New Delhi: The government on Thursday released truncated data for April wholesale price-based inflation saying there was limited transaction of products in the market due to the outbreak of COVID-19.
As per the data released by the Commerce and Industry Ministry, wholesale price index (WPI) deflation in primary articles was 0.79 per cent in April, as against an inflation of 3.72 per cent in March.
The fuel and power basket saw a deflation of 10.12 per cent in April, against 1.76 per cent deflation in the previous month.
"In view of the limited transactions of products in the wholesale market in April 2020 due to the spread of COVID-19, it has been decided to release the price movement of selected sub-groups/groups of WPI, following the principles of adequacy,Â an official statement said.
All commodities WPI could not be computed for April-2020 due to non- availability of manufactured product group index, it added.
It said the price indices of primary articles have been computed based on mandi prices of agricultural items; ex-mine prices of minerals; prices of crude petroleum and natural gas.
Price indices of fuel and power major group have been computed based on the price data reported from Ministry of Petroleum and Natural Gas, selected public sector undertakings (PSUs), Office of the Coal Controller and Central Electricity Authority.
Price indices of these major groups (primary articles and fuel & power) were released for April 2020 with standard procedures. No changes in estimation procedures were done, it added.
With regard to inflation in manufactured products, the ministry said in view of the preventive measures and announcement of nationwide lockdown by the government to contain spread of COVID-19, the price collection of manufactured products through personal visits of price collectors was suspended with effect from March 19.
The data (ex-factory prices) was collected through electronic means of communications from selected factories and institutional sources. The price movement of these sub-groups/groups of WPI was worked out by taking the prices of only those items for which at least 25 per cent of price quotations were reported from the selected manufacturing units.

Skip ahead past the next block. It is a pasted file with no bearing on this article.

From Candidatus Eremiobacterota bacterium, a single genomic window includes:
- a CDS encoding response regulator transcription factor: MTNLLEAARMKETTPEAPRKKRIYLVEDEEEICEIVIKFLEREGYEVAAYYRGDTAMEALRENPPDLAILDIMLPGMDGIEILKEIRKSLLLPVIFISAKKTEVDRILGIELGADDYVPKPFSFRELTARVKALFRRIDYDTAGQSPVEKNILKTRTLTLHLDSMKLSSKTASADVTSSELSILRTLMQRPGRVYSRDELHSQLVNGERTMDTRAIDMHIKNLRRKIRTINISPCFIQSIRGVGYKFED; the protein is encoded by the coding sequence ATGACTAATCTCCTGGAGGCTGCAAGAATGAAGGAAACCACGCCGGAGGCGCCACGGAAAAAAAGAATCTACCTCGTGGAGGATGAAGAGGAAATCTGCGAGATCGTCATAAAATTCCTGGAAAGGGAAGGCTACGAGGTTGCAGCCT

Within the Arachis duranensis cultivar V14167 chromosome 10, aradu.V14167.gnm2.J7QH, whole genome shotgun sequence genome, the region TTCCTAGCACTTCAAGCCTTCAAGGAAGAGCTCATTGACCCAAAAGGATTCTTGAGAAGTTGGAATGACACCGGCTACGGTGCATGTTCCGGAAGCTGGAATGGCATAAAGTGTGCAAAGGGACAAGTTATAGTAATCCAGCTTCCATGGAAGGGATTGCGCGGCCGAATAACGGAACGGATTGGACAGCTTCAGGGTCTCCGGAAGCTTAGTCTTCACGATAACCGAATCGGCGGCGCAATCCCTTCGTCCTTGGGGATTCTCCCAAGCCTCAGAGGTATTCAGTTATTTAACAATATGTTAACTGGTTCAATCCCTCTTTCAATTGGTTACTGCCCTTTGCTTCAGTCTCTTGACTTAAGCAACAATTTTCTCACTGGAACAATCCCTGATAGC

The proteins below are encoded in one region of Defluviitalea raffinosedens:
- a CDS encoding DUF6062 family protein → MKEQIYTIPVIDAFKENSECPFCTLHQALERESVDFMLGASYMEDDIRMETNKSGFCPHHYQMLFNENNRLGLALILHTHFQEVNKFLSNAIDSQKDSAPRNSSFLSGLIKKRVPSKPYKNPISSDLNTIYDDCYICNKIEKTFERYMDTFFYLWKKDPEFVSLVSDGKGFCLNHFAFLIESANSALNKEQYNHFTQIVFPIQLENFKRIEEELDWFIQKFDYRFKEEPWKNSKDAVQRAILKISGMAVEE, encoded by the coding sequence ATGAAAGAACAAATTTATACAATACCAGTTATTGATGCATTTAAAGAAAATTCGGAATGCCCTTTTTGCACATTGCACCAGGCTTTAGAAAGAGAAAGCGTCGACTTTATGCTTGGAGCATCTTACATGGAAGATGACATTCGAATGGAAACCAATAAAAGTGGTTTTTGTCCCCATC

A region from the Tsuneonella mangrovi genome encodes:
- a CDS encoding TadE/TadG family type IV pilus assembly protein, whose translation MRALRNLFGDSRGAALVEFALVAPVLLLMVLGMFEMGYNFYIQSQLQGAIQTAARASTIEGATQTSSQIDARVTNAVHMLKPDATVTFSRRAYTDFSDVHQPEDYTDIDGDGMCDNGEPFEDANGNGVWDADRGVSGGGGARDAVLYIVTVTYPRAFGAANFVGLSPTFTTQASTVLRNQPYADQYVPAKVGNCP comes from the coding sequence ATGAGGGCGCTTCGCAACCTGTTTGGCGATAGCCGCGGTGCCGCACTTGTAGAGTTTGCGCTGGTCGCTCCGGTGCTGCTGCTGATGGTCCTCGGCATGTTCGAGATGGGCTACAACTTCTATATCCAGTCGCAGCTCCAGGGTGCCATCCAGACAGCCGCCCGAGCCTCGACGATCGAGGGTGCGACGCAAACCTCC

Indices were compiled only for five manufacturing groups - manufacture of food products, beverages, chemicals and chemical products, pharmaceuticals, medicinal chemical and botanical products, and basic metals.
Prices of manufacture of food products (-0.29 per cent), pharmaceuticals, medicinal chemical and botanical products (-0.15 per cent) and basic metals (-0.84 per cent) provisionally declined, whereas prices of chemicals and chemical products (0.86 per cent) and beverages (0.24 per cent) provisionally increased in April compared to the previous month, it added.
The ministry said food index consisting of Âfood articles' from primary articles group and 'food products' from manufactured products group have provisionally increased from 146.1 in March 2020 to 146.6 in April 2020.
The rate of inflation based on WPI Food Index decreased from 5.49 per cent in March, 2020 to 3.60 per cent in April, 2020.
In March wholesale price inflation eased to a four-month low of an official statement said one per cent, from 2.26 per cent in February, on sharp fall in prices of food and fuel items as demand slowed.
Earlier this week, the National Statistical Office (NSO) also deferred the release of retail or consumer price index based inflation for April saying that the nationwide lockdown prevented officials from collecting price data at various centres.
The data collected telephonically showed increased in prices of commodities like milk products, fruits and vegetables.
The Reserve Bank of India (RBI) takes into account retail inflation while formulating its monetary policy.
The RBI had last month said that its inflation outlook looks benign, with risks around inflation project being balanced. With softening of food prices, sharp fall in crude prices and normal monsoon, RBI expects inflation for current fiscal to be in the range of 3.6-3.8 per cent.
It said the impact of COVID-19 on inflation is ambiguous, with a possible decline in food prices likely to be offset by potential cost-push increases in prices of non-food items due to supply disruptions.